Introduction to Visual Basic
The Microsoft® Visual Basic® programming language is a high-level programming language for the Microsoft .NET Framework. Although it is designed to be an approachable and easy-to-learn language, it is also powerful enough to satisfy the needs of experienced programmers. The Visual Basic programming language has a syntax that is similar to English, which promotes the clarity and readability of Visual Basic code. Wherever possible, meaningful words or phrases are used instead of abbreviations, acronyms, or special characters. Extraneous or unneeded syntax is generally allowed but not required.
The Visual Basic programming language can be either a strongly typed or a loosely typed language. Loose typing defers much of the burden of type checking until a program is already running. This includes not only type checking of conversions but also of method calls, meaning that the binding of a method call can be deferred until run-time. This is useful when building prototypes or other programs in which speed of development is more important than execution speed. The Visual Basic programming language also provides strongly typed semantics that performs all type checking at compile-time and disallows run-time binding of method calls. This guarantees maximum performance and helps ensure that type conversions are correct. This is useful when building production applications in which speed of execution and execution correctness is important.
This document describes the Visual Basic language. It is meant to be a complete language description rather than a language tutorial or a user's reference manual.
This specification describes two grammars: a lexical grammar and a syntactic grammar. The lexical grammar defines how characters can be combined to form tokens; the syntactic grammar defines how the tokens can be combined to form Visual Basic programs. There are also several secondary grammars used for preprocessing operations like conditional compilation.
The grammars in this specification are written in ANTLR format -- see http://www.antlr.org/.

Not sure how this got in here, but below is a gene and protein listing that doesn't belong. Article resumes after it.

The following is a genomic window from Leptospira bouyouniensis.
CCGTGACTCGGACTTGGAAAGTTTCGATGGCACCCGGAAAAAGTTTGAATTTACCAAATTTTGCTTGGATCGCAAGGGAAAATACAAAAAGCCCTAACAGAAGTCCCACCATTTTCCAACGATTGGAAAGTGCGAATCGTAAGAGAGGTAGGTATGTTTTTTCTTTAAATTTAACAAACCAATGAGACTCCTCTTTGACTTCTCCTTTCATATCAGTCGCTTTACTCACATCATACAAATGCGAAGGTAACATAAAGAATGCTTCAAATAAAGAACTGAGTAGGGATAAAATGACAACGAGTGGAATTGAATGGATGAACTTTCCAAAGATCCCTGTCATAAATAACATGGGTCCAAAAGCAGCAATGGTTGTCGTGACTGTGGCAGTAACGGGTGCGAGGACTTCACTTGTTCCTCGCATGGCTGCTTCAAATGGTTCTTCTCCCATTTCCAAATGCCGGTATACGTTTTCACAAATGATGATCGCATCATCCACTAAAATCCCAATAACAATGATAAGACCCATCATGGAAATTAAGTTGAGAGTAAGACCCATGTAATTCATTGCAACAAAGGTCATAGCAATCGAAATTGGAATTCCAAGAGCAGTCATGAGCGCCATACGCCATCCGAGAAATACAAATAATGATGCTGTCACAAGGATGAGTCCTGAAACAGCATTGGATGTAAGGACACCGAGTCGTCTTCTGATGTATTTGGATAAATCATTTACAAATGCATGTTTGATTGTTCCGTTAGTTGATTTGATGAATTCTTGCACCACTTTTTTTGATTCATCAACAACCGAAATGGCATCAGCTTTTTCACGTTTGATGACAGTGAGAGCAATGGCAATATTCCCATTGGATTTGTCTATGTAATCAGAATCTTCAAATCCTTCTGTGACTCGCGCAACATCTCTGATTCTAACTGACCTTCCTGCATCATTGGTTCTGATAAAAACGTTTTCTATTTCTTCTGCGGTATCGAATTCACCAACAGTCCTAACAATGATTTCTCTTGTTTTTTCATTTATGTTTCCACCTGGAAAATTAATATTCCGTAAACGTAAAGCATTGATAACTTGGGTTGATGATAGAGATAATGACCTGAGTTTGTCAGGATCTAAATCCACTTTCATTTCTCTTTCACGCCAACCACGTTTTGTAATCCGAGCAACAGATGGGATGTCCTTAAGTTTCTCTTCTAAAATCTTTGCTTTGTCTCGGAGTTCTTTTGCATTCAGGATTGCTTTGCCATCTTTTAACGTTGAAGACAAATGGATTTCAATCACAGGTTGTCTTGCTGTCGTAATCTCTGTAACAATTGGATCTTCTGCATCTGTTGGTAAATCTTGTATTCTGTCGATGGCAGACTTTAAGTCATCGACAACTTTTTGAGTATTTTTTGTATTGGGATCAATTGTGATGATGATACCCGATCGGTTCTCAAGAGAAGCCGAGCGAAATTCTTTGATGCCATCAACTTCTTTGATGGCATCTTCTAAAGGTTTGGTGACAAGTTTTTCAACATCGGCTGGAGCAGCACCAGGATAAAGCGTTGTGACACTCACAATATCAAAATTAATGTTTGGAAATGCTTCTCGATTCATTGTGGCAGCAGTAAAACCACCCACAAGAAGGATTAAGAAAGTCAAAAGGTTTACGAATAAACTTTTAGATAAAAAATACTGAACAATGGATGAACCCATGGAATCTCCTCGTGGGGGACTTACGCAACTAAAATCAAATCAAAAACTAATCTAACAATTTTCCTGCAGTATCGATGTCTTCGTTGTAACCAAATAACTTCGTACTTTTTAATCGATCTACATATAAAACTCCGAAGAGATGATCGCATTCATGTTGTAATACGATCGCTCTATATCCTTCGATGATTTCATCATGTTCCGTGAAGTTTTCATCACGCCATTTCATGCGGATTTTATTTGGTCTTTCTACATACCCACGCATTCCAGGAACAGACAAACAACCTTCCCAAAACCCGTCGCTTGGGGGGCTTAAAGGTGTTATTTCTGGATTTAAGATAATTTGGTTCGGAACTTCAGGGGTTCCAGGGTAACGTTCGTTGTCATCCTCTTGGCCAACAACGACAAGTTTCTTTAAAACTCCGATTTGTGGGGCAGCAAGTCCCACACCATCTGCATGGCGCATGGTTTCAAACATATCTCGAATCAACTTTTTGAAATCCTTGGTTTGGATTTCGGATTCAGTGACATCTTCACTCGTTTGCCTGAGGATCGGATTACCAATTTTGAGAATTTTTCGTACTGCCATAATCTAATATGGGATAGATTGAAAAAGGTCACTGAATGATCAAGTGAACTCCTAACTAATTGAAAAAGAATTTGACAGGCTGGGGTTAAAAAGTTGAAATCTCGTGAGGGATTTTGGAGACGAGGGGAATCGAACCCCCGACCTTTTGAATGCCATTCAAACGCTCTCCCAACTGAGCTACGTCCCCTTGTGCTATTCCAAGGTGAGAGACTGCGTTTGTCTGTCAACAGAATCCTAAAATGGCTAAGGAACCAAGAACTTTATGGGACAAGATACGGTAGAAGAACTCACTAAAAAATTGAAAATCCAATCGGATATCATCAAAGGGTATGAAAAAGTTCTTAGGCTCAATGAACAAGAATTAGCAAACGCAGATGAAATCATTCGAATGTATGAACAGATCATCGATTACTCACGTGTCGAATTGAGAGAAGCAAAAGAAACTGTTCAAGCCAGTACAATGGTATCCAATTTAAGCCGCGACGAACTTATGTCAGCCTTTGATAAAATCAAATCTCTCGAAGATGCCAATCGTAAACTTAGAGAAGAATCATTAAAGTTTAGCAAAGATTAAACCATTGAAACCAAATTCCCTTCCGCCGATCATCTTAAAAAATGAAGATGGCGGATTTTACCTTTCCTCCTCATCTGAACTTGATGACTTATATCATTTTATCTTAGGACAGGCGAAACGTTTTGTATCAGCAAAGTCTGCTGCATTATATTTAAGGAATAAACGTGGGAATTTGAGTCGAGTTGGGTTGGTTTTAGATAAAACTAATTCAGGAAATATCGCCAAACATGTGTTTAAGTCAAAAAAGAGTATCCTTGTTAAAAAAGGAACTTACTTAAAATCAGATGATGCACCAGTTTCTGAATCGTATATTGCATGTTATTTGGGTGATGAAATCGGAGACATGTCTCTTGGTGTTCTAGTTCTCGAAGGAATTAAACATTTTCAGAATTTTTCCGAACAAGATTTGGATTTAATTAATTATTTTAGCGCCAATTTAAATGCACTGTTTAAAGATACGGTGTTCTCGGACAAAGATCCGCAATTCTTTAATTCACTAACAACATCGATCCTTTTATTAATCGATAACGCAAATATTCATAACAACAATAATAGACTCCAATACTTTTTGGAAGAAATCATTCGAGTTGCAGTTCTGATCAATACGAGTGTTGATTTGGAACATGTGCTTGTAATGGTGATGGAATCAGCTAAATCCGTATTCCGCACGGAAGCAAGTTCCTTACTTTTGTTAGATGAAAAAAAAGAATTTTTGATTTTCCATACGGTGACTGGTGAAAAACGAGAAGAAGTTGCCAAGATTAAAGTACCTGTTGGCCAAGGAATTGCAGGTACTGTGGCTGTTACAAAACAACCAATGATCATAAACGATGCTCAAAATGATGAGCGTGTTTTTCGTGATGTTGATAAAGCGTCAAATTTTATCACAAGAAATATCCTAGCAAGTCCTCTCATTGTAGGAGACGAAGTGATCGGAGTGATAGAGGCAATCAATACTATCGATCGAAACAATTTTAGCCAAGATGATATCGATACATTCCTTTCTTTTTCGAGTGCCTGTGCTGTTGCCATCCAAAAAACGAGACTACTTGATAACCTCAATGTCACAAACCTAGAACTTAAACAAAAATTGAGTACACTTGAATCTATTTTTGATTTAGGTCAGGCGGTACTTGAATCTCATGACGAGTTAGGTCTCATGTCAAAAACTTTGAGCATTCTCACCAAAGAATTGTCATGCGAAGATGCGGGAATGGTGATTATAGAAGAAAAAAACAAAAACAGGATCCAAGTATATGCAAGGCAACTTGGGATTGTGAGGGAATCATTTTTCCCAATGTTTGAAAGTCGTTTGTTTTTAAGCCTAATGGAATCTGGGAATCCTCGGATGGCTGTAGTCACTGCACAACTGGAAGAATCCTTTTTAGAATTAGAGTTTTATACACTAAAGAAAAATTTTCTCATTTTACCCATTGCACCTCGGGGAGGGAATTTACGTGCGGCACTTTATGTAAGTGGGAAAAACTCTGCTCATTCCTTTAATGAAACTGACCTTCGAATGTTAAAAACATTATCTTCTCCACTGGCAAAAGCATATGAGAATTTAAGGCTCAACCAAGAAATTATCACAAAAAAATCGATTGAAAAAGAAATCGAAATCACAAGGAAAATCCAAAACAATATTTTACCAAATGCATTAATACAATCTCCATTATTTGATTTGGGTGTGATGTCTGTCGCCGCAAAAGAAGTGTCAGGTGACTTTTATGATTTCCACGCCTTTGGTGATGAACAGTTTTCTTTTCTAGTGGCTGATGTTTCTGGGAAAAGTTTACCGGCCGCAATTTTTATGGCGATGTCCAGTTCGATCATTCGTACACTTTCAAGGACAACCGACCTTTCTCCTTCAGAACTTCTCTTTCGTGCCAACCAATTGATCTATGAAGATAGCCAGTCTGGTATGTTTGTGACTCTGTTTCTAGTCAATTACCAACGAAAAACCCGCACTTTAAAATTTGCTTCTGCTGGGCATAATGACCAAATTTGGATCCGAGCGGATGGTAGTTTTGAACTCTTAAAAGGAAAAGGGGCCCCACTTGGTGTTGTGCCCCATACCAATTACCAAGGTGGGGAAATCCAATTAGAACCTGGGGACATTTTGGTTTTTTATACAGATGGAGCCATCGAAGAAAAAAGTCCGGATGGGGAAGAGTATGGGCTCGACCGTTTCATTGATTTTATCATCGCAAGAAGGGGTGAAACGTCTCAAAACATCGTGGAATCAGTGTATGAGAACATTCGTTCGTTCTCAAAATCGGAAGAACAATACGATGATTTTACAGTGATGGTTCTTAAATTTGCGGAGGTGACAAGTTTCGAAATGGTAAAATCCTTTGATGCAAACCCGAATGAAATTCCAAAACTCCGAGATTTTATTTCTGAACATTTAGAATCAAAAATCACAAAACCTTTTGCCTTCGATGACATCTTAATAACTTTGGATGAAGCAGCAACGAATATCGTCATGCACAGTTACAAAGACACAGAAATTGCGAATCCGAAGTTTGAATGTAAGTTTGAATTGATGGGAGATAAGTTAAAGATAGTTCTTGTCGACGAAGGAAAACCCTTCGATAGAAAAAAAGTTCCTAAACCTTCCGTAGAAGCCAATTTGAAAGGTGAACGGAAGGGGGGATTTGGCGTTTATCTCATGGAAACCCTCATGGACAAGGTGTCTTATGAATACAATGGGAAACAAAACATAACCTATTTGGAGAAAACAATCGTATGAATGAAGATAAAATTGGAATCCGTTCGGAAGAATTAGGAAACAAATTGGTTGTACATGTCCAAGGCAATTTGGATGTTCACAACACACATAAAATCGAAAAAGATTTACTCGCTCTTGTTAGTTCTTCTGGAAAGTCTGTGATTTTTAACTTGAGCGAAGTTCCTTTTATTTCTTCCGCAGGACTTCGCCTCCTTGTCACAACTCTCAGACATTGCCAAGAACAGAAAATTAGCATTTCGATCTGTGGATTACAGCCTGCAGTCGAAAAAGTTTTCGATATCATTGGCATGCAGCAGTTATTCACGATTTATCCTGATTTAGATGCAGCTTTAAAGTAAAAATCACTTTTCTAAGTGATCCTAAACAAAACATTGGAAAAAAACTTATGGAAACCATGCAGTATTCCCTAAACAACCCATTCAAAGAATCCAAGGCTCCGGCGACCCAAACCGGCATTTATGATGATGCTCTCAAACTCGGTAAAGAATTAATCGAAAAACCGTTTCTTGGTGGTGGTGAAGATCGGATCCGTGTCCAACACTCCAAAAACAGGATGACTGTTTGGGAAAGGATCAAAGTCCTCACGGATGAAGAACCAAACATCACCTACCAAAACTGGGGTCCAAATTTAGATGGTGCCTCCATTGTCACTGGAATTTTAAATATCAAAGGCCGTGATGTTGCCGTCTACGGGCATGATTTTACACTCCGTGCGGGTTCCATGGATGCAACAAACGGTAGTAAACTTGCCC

Case is unimportant in Visual Basic programs. For simplicity, all terminals will be given in standard casing, but any casing will match them. Terminals that are printable elements of the ASCII character set are represented by their corresponding ASCII characters. Visual Basic is also width insensitive when matching terminals, allowing full-width Unicode characters to match their half-width Unicode equivalents, but only on a whole-token basis. A token will not match if it contains mixed half-width and full-width characters.
Line breaks and indentation may be added for readability and are not part of the production.
An important feature of a programming language is compatibility between different versions of the language. If a newer version of a language does not accept the same code as a previous version of the language, or interprets it differently than the previous version, then a burden can be placed on a programmer when upgrading his code from one version of the language to another. As such, compatibility between versions must be preserved except when the benefit to language consumers is of a clear and overwhelming nature.
The following policy governs changes to the Visual Basic language between versions. The term language, when used in this context, refers only to the syntactic and semantic aspects of the Visual Basic language itself and does not include any .NET Framework classes included as a part of the
Microsoft.VisualBasic namespace (and sub-namespaces). All classes in the .NET Framework are covered by a separate versioning and compatibility policy outside the scope of this document.
Kinds of compatibility breaks
In an ideal world, compatibility would be 100% between the existing version of Visual Basic and all future versions of Visual Basic. However, there may be situations where the need for a compatibility break may outweigh the cost it may impose on programmers. Such situations are:
New warnings. Introducing a new warning is not, per se, a compatibility break. However, because many developers compile with "treat warnings as errors" turned on, extra care must be taken when introducing warnings.
New keywords. Introducing new keywords may be necessary when introducing new language features. Reasonable efforts will be made to choose keywords that minimize the possibility of collision with users' identifiers and to use existing keywords where it makes sense. Help will be provided to upgrade projects from previous versions and escape any new keywords.
Compiler bugs. When the compiler's behavior is at odds with a documented behavior in the language specification, fixing the compiler behavior to match the documented behavior may be necessary.
Specification bug. When the compiler is consistent with the language specification but the language specification is clearly wrong, changing the language specification and the compiler behavior may be necessary. The phrase "clearly wrong" means that the documented behavior runs counter to what a clear and unambiguous majority of users would expect and produces highly undesirable behavior for users.